7

Mrs. Zaconick filed her petition for review supported by brief in the District Court. On January 20, 1961, the Trustee filed his answering brief and simultaneously filed two motions; claiming in effect that the previous attorney for the Trustee (a different attorney had been hired by this time) had made a "clerical-mistake" in the order which he had submitted to the Referee for approval, in that the $9,000.00 was described as "advance rental", whereas the intention was to describe it as a "security deposit".

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8

The District Court entered an order remanding that question to the Referee; and thereafter, the Referee entered his order of February 23, 1961, changing the October 27 order to read "security deposit", instead of "advance rental". Another petition for review was filed attacking the Referee's amended order of February 23. On September 26, 1961, the District Court heard the review petition and affirmed the Referee's actions without opinion. This appeal is addressed to that judgment.

9

Mrs. Zaconick contends that the court lacked summary jurisdiction to hear the Trustee's turnover petition. However, the objection of Mrs. Zaconick to the jurisdiction of the court was not filed until after she appeared and answered the Order to Show Cause. It was not filed until the only thing that remained to be done was the filing of memorandum briefs. We conclude that the court had summary jurisdiction over the turnover proceedings. Nicholas v. Peter Pan Snack Shop, Inc., 5 Cir., 1958, 256 F.2d 349.

10

The Petition to Compel Turnover came about as a result of an election by Mrs. Zaconick to cancel the lease. This election was made under the terms and conditions of Paragraph 14 of the lease.1 There is no issue as to the fact that Mrs. Zaconick did make her election to cancel the lease, or as to the fact that she did receive the $9,000.00. The chief issue upon which the case turns is whether the $9,000.00 received by Mrs. Zaconick was "advance rent" or a "security deposit" pursuant to the terms of the lease.

11

If the $9,000.00 received is advance rent, then this money is admittedly the property of Mrs. Zaconick, the lessor, and remained such upon the tenant's default even if the default was before the expiration of the period for which the rent was paid. Casino Amusement Co. v. Ocean Beach Amusement Co., 101 Fla. 59, 133 So. 559 (1933); Housholder v. Black, 62 So.2d 50 (Sup.Ct.Fla.1952). Under Florida law, the landlord's cancellation of a lease because of a tenant's default does not affect his right to retain advance rent paid. Wagner v. Rice, 97 So.2d 267 (Sup.Ct.Fla.1957). In that event, the Trustee in Bankruptcy can have no greater right to the advance rent than has the defaulting bankrupt lessee. Sline Properties, Inc. v. Colvin, 4 Cir., 1951, 190 F.2d 401. However, if the $9,000.00 is deemed to be a security deposit to secure the performance of the covenants of the lease, then the lessor can retain such amount as will compensate him for actual damages, which must be proved; otherwise the money belongs to the lessee. Stenor, Inc. v. Lester, 58 So.2d 673 (Sup.Ct.Fla., 1951); Spach v. Johnina, Inc., 5 Cir., 1961, 291 F.2d 619.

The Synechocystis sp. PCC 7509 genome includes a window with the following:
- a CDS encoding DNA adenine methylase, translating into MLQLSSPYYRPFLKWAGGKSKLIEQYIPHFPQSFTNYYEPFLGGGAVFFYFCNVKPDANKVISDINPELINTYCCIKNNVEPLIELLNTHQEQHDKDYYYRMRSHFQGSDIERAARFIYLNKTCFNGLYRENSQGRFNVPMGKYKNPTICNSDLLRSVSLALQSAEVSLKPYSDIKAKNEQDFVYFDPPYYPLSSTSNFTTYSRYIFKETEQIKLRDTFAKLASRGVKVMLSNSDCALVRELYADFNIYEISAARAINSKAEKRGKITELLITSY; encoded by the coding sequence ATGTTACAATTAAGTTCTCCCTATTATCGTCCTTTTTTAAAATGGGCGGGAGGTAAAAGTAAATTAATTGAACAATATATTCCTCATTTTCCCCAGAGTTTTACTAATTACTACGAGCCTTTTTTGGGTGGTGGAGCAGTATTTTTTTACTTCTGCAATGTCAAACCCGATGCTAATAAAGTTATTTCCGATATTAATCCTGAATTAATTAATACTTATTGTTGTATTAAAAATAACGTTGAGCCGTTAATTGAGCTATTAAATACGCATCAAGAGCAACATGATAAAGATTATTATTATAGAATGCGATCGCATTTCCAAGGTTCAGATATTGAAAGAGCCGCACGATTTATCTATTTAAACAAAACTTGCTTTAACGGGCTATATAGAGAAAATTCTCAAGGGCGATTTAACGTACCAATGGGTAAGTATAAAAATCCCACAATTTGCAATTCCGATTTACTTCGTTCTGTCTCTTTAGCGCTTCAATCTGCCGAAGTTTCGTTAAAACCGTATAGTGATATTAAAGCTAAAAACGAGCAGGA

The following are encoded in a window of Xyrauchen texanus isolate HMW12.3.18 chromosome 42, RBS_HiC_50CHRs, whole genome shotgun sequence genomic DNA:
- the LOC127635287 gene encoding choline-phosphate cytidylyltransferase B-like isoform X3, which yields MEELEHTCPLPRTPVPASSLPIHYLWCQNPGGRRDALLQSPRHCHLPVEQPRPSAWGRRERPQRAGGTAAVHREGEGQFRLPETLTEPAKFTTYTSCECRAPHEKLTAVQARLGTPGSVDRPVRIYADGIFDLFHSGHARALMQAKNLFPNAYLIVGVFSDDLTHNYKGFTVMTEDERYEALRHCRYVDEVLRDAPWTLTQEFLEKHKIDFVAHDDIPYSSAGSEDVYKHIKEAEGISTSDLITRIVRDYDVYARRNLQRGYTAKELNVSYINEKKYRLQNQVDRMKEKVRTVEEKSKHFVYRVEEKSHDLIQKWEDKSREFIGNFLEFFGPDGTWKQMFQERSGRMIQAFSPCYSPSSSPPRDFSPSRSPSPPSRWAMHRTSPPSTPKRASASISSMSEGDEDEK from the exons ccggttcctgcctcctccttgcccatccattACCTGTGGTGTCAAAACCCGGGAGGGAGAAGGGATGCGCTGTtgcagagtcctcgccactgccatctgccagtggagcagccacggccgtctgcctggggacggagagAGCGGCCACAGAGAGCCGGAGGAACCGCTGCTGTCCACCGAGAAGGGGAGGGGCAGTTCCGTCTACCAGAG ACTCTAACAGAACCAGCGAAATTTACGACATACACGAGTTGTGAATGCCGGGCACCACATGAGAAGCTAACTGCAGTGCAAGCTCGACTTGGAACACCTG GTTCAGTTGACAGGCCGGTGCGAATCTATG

12

In determining the category in which to place the money in question, we must look to the language of the lease. The dispute arises from the use of the term "security deposit" to describe the money; but the deposit was to be used to pay rent. We conclude that the proper construction of that provision of the lease is that the $9,000.00 was a guarantee or a security deposit to insure the payment of the rent for the last year; and as such, falls in the same category as advance payment of rent. We cannot agree with the contention of the appellee that the lease should have provided that the money was not for the payment of damages resulting from breach of covenants. When the instrument clearly states that the deposit was to be used "as payment in full for the said 5th year rent", it was not necessary to go further and say that it was not for the payment of damages for breach of covenants, or was not a penalty.

13

This Court dealt with prepayments under leases in Clinton Hotel Realty Corp. v. Commissioner, 5 Cir., 1942, 128 F.2d 968. In that case, by the terms of the lease, the money was to be held as security for the performance of many things other than the payment of the last year's rent:

14

"If the only agreement was that it should apply to the last year's rent, it would of course be rent paid in advance. But in that provision above quoted there is reference to other terms and conditions.